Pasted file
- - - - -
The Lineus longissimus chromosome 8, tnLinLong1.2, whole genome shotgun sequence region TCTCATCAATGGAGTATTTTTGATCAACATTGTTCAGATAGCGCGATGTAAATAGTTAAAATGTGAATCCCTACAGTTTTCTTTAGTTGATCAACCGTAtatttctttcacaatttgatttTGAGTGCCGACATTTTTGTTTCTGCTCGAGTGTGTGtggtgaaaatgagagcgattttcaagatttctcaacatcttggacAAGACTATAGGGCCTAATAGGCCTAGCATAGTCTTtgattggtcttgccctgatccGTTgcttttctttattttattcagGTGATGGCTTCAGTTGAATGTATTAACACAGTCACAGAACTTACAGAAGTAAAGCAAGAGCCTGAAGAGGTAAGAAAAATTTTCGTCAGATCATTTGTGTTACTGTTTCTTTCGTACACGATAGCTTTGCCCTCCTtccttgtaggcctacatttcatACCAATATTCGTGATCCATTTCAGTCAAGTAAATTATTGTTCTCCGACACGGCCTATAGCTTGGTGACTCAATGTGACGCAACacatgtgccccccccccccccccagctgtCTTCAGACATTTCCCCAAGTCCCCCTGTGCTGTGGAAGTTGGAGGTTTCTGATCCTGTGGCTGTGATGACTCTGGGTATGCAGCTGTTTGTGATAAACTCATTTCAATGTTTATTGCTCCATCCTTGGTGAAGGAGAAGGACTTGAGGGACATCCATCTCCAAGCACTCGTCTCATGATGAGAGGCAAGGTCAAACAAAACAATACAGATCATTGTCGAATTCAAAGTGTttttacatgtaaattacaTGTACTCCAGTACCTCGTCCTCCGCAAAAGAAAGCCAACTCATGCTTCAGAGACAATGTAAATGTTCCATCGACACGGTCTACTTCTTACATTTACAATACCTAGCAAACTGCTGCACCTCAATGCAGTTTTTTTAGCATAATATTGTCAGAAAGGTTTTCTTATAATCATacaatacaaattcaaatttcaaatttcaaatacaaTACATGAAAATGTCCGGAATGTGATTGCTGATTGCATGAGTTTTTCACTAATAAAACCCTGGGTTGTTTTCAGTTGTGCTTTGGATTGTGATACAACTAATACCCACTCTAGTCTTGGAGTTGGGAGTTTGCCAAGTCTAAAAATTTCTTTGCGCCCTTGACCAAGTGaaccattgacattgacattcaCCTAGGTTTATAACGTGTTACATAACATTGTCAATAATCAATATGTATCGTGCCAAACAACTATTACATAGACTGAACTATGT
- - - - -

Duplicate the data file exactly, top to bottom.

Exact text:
The Lineus longissimus chromosome 8, tnLinLong1.2, whole genome shotgun sequence region TCTCATCAATGGAGTATTTTTGATCAACATTGTTCAGATAGCGCGATGTAAATAGTTAAAATGTGAATCCCTACAGTTTTCTTTAGTTGATCAACCGTAtatttctttcacaatttgatttTGAGTGCCGACATTTTTGTTTCTGCTCGAGTGTGTGtggtgaaaatgagagcgattttcaagatttctcaacatcttggacAAGACTATAGGGCCTAATAGGCCTAGCATAGTCTTtgattggtcttgccctgatccGTTgcttttctttattttattcagGTGATGGCTTCAGTTGAATGTATTAACACAGTCACAGAACTTACAGAAGTAAAGCAAGAGCCTGAAGAGGTAAGAAAAATTTTCGTCAGATCATTTGTGTTACTGTTTCTTTCGTACACGATAGCTTTGCCCTCCTtccttgtaggcctacatttcatACCAATATTCGTGATCCATTTCAGTCAAGTAAATTATTGTTCTCCGACACGGCCTATAGCTTGGTGACTCAATGTGACGCAACacatgtgccccccccccccccccagctgtCTTCAGACATTTCCCCAAGTCCCCCTGTGCTGTGGAAGTTGGAGGTTTCTGATCCTGTGGCTGTGATGACTCTGGGTATGCAGCTGTTTGTGATAAACTCATTTCAATGTTTATTGCTCCATCCTTGGTGAAGGAGAAGGACTTGAGGGACATCCATCTCCAAGCACTCGTCTCATGATGAGAGGCAAGGTCAAACAAAACAATACAGATCATTGTCGAATTCAAAGTGTttttacatgtaaattacaTGTACTCCAGTACCTCGTCCTCCGCAAAAGAAAGCCAACTCATGCTTCAGAGACAATGTAAATGTTCCATCGACACGGTCTACTTCTTACATTTACAATACCTAGCAAACTGCTGCACCTCAATGCAGTTTTTTTAGCATAATATTGTCAGAAAGGTTTTCTTATAATCATacaatacaaattcaaatttcaaatttcaaatacaaTACATGAAAATGTCCGGAATGTGATTGCTGATTGCATGAGTTTTTCACTAATAAAACCCTGGGTTGTTTTCAGTTGTGCTTTGGATTGTGATACAACTAATACCCACTCTAGTCTTGGAGTTGGGAGTTTGCCAAGTCTAAAAATTTCTTTGCGCCCTTGACCAAGTGaaccattgacattgacattcaCCTAGGTTTATAACGTGTTACATAACATTGTCAATAATCAATATGTATCGTGCCAAACAACTATTACATAGACTGAACTATGT